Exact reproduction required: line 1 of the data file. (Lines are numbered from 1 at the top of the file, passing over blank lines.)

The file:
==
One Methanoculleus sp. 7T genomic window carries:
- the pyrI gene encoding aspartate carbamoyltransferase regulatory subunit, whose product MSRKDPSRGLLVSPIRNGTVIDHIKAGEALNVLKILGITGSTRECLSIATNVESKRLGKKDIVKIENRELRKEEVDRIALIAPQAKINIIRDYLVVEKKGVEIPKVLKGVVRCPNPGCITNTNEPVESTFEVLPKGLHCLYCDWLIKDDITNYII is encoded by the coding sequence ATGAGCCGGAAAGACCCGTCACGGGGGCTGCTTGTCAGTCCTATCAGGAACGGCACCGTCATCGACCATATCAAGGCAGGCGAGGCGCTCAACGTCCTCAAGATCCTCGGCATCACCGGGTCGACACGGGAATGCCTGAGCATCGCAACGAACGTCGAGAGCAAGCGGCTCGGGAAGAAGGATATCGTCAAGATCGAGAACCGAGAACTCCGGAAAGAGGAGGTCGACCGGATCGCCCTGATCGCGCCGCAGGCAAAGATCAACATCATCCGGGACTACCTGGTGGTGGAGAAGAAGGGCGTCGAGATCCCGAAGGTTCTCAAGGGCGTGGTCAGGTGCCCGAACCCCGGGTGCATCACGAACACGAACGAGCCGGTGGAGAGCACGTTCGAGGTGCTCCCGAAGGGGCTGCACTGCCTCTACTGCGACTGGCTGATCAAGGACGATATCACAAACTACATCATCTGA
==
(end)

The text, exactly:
One Methanoculleus sp. 7T genomic window carries: